Companies Move From Health Insurance To Health Savings Accounts
One of the largest issues facing the nation right now is the rising costs of health insurance. Many people can not afford to buy health insurance, because the premiums have been driven up to unimaginable heights over the last decade or so. Many companies are trying to help shoulder the burden of the large premiums by paying a certain percentage of the total cost every month for the employee. Many of these companies have tried to work around this problem in many ways.
Larger companies have tried to dodge the growing health insurance premiums by changing the requirements for employees to receive benefits. Many companies are making it harder for people to receive these benefits. Some companies are requiring the employee to work more hours per week than they used to have to work to receive benefits. Other companies are requiring that an employee work for the company for a longer period of time, before they are eligible for benefits.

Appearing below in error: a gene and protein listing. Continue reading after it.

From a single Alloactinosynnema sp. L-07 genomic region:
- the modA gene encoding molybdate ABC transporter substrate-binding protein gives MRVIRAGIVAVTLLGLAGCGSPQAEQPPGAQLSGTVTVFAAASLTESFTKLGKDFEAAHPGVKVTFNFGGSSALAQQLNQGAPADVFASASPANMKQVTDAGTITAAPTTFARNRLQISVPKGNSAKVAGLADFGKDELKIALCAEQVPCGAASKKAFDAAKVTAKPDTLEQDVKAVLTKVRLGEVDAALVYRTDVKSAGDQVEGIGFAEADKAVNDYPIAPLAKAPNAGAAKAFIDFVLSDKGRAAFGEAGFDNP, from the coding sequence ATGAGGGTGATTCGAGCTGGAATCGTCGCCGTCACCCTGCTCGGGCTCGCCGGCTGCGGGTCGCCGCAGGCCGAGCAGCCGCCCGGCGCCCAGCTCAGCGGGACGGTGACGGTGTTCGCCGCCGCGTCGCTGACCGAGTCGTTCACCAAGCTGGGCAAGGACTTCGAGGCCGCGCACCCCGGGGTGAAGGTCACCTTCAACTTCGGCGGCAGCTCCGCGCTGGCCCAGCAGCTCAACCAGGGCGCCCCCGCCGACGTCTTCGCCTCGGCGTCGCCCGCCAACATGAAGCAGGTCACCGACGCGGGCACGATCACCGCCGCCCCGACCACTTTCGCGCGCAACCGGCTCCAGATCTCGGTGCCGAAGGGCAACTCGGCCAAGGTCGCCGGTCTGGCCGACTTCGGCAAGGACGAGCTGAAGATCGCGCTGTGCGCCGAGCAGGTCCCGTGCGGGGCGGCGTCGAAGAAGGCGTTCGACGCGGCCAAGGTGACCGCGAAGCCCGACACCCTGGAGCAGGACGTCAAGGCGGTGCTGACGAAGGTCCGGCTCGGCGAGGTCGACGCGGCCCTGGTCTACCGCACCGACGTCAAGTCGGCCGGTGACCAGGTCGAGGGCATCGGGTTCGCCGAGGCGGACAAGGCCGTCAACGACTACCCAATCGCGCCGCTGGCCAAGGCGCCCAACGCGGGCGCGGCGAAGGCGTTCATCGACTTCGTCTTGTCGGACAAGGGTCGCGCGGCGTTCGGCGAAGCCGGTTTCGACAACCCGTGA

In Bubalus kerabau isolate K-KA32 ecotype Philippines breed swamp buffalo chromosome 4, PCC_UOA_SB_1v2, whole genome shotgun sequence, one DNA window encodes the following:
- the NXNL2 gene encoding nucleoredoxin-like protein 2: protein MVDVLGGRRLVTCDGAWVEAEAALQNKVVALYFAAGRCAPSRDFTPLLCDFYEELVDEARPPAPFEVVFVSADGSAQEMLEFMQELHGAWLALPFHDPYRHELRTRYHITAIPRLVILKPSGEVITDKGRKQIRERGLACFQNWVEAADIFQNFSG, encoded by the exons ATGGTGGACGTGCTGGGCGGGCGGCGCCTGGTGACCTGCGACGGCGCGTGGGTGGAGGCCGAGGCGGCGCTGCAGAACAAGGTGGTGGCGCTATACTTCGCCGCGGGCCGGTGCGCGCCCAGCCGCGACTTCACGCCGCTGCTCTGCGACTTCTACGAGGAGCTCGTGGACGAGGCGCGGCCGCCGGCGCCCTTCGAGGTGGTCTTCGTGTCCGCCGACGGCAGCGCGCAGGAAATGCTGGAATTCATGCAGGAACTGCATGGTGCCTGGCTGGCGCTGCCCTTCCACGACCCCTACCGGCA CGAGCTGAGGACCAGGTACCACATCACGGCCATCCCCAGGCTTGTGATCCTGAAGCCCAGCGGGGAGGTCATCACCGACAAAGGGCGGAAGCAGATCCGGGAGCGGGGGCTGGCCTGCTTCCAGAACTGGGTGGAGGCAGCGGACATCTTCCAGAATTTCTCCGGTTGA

Both of these approaches will save the company on health insurance costs, because they will not have to cover as many employees. However this is not the best approach for employees, because it makes it that much harder for them to obtain health insurance. Many other companies are trying to lower health insurance costs a different way.
I used to work for a company that had very inexpensive health insurance, and then supplemented it with a health savings account. The health insurance had very low premiums, but the deductible, and payouts for the health insurance were not very good. However the company would set their own deductibles, and co-pays, and then they would take money out of their health savings account to reimburse the employee the difference. This was a very good system, because they were not paying as much money out each month on premiums. They would only have to spend money from the health savings account when the employee actually needed it. Their goal was to eventually cut out the health insurance plan completely when the health savings account had grown large enough. At this time, the company would then save a considerable amount of money in premiums every month.